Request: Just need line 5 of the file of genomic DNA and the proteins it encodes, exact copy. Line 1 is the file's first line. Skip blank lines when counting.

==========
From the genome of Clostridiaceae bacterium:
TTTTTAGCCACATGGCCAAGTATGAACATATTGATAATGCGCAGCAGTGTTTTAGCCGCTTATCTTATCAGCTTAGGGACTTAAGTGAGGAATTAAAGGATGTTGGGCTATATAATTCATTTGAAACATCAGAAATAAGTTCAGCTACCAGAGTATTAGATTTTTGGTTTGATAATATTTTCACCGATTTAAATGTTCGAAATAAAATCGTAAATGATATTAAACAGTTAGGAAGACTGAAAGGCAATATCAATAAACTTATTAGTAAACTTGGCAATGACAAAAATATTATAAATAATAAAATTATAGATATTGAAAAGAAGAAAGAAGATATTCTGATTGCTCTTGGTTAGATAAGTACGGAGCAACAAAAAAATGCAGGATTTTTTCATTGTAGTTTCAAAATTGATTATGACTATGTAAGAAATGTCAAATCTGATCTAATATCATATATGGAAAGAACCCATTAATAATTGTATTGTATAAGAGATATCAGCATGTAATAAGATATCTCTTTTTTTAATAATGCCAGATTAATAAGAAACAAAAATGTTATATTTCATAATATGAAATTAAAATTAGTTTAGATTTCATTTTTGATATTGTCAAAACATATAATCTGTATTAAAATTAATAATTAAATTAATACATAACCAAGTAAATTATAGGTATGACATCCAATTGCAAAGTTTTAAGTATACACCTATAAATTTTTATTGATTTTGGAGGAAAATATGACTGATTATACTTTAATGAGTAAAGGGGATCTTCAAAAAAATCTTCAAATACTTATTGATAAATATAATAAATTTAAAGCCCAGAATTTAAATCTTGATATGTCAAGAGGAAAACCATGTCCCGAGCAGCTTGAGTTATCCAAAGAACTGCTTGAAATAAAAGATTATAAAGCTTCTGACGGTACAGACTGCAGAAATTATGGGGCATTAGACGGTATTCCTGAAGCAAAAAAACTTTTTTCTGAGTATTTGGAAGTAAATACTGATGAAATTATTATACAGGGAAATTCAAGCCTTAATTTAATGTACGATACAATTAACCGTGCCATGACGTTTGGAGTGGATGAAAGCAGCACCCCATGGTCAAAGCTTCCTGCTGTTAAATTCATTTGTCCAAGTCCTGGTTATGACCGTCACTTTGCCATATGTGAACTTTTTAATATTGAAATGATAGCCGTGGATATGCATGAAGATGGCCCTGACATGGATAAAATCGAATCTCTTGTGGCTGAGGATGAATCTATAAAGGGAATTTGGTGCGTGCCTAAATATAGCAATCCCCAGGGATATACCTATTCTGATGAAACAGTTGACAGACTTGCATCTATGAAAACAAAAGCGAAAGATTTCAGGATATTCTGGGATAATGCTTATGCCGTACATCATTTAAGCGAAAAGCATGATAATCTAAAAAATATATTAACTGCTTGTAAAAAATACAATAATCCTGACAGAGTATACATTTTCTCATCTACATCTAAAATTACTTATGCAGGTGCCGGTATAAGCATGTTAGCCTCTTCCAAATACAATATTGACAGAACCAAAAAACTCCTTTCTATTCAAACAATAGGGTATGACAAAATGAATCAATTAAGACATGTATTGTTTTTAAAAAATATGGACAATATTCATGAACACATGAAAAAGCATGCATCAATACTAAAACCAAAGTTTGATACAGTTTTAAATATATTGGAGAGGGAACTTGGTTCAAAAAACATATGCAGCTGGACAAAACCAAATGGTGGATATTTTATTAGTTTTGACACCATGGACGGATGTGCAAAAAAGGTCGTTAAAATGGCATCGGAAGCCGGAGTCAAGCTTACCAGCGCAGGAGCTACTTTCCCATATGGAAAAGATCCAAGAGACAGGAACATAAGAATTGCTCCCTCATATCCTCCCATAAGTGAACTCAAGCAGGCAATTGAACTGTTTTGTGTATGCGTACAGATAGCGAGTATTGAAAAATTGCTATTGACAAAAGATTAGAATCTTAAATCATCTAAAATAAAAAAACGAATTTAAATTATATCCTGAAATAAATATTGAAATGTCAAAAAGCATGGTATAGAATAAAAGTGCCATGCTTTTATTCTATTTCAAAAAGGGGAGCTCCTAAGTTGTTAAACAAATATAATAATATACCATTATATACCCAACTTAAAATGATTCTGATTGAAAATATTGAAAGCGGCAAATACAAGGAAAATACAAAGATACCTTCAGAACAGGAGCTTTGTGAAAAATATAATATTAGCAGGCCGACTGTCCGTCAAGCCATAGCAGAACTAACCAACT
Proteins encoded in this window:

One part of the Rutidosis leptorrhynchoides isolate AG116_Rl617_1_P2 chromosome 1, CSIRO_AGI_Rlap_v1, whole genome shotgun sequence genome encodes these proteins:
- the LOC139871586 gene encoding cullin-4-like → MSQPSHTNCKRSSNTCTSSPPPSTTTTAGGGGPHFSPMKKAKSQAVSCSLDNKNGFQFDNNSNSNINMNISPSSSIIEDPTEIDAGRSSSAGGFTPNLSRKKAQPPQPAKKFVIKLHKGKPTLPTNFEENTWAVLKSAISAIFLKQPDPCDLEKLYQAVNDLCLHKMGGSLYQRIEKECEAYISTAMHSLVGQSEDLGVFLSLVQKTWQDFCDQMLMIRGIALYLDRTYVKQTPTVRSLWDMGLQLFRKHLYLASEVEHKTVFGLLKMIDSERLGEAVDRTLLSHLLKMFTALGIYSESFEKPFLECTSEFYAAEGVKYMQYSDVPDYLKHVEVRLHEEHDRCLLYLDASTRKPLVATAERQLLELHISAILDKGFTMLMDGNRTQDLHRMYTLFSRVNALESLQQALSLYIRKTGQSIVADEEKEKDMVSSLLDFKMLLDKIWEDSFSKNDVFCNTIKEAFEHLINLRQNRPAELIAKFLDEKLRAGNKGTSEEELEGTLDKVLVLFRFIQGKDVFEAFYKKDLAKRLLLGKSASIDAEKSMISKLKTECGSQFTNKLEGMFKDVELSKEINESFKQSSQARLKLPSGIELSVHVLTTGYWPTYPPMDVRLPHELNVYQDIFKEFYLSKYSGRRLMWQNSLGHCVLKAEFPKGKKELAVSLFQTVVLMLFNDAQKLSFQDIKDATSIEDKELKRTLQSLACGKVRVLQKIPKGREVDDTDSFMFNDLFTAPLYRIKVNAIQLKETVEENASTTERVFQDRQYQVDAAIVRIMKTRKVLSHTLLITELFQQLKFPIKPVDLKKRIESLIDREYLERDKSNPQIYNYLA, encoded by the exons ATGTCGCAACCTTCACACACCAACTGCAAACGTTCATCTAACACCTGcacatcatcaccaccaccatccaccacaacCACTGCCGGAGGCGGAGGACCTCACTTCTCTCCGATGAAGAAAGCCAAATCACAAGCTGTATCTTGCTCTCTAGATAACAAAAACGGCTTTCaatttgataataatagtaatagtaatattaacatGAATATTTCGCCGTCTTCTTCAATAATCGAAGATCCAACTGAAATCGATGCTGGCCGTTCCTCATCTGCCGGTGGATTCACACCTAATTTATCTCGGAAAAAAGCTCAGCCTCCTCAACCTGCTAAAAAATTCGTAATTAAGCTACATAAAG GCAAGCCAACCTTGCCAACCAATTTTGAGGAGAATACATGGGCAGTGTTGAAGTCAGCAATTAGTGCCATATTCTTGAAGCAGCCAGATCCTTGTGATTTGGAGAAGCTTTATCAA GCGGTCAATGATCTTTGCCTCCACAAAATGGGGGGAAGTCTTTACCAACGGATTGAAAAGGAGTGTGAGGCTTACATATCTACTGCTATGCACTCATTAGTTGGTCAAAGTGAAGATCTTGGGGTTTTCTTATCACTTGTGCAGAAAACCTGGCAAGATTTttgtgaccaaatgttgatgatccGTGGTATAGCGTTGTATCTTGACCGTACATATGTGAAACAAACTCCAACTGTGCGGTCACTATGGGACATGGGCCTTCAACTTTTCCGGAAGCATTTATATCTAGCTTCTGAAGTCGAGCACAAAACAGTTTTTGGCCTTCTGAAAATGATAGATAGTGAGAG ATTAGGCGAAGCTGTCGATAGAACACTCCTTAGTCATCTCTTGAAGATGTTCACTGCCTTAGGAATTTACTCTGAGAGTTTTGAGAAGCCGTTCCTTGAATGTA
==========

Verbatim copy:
- the LOC139871586 gene encoding cullin-4-like → MSQPSHTNCKRSSNTCTSSPPPSTTTTAGGGGPHFSPMKKAKSQAVSCSLDNKNGFQFDNNSNSNINMNISPSSSIIEDPTEIDAGRSSSAGGFTPNLSRKKAQPPQPAKKFVIKLHKGKPTLPTNFEENTWAVLKSAISAIFLKQPDPCDLEKLYQAVNDLCLHKMGGSLYQRIEKECEAYISTAMHSLVGQSEDLGVFLSLVQKTWQDFCDQMLMIRGIALYLDRTYVKQTPTVRSLWDMGLQLFRKHLYLASEVEHKTVFGLLKMIDSERLGEAVDRTLLSHLLKMFTALGIYSESFEKPFLECTSEFYAAEGVKYMQYSDVPDYLKHVEVRLHEEHDRCLLYLDASTRKPLVATAERQLLELHISAILDKGFTMLMDGNRTQDLHRMYTLFSRVNALESLQQALSLYIRKTGQSIVADEEKEKDMVSSLLDFKMLLDKIWEDSFSKNDVFCNTIKEAFEHLINLRQNRPAELIAKFLDEKLRAGNKGTSEEELEGTLDKVLVLFRFIQGKDVFEAFYKKDLAKRLLLGKSASIDAEKSMISKLKTECGSQFTNKLEGMFKDVELSKEINESFKQSSQARLKLPSGIELSVHVLTTGYWPTYPPMDVRLPHELNVYQDIFKEFYLSKYSGRRLMWQNSLGHCVLKAEFPKGKKELAVSLFQTVVLMLFNDAQKLSFQDIKDATSIEDKELKRTLQSLACGKVRVLQKIPKGREVDDTDSFMFNDLFTAPLYRIKVNAIQLKETVEENASTTERVFQDRQYQVDAAIVRIMKTRKVLSHTLLITELFQQLKFPIKPVDLKKRIESLIDREYLERDKSNPQIYNYLA, encoded by the exons ATGTCGCAACCTTCACACACCAACTGCAAACGTTCATCTAACACCTGcacatcatcaccaccaccatccaccacaacCACTGCCGGAGGCGGAGGACCTCACTTCTCTCCGATGAAGAAAGCCAAATCACAAGCTGTATCTTGCTCTCTAGATAACAAAAACGGCTTTCaatttgataataatagtaatagtaatattaacatGAATATTTCGCCGTCTTCTTCAATAATCGAAGATCCAACTGAAATCGATGCTGGCCGTTCCTCATCTGCCGGTGGATTCACACCTAATTTATCTCGGAAAAAAGCTCAGCCTCCTCAACCTGCTAAAAAATTCGTAATTAAGCTACATAAAG GCAAGCCAACCTTGCCAACCAATTTTGAGGAGAATACATGGGCAGTGTTGAAGTCAGCAATTAGTGCCATATTCTTGAAGCAGCCAGATCCTTGTGATTTGGAGAAGCTTTATCAA GCGGTCAATGATCTTTGCCTCCACAAAATGGGGGGAAGTCTTTACCAACGGATTGAAAAGGAGTGTGAGGCTTACATATCTACTGCTATGCACTCATTAGTTGGTCAAAGTGAAGATCTTGGGGTTTTCTTATCACTTGTGCAGAAAACCTGGCAAGATTTttgtgaccaaatgttgatgatccGTGGTATAGCGTTGTATCTTGACCGTACATATGTGAAACAAACTCCAACTGTGCGGTCACTATGGGACATGGGCCTTCAACTTTTCCGGAAGCATTTATATCTAGCTTCTGAAGTCGAGCACAAAACAGTTTTTGGCCTTCTGAAAATGATAGATAGTGAGAG ATTAGGCGAAGCTGTCGATAGAACACTCCTTAGTCATCTCTTGAAGATGTTCACTGCCTTAGGAATTTACTCTGAGAGTTTTGAGAAGCCGTTCCTTGAATGTA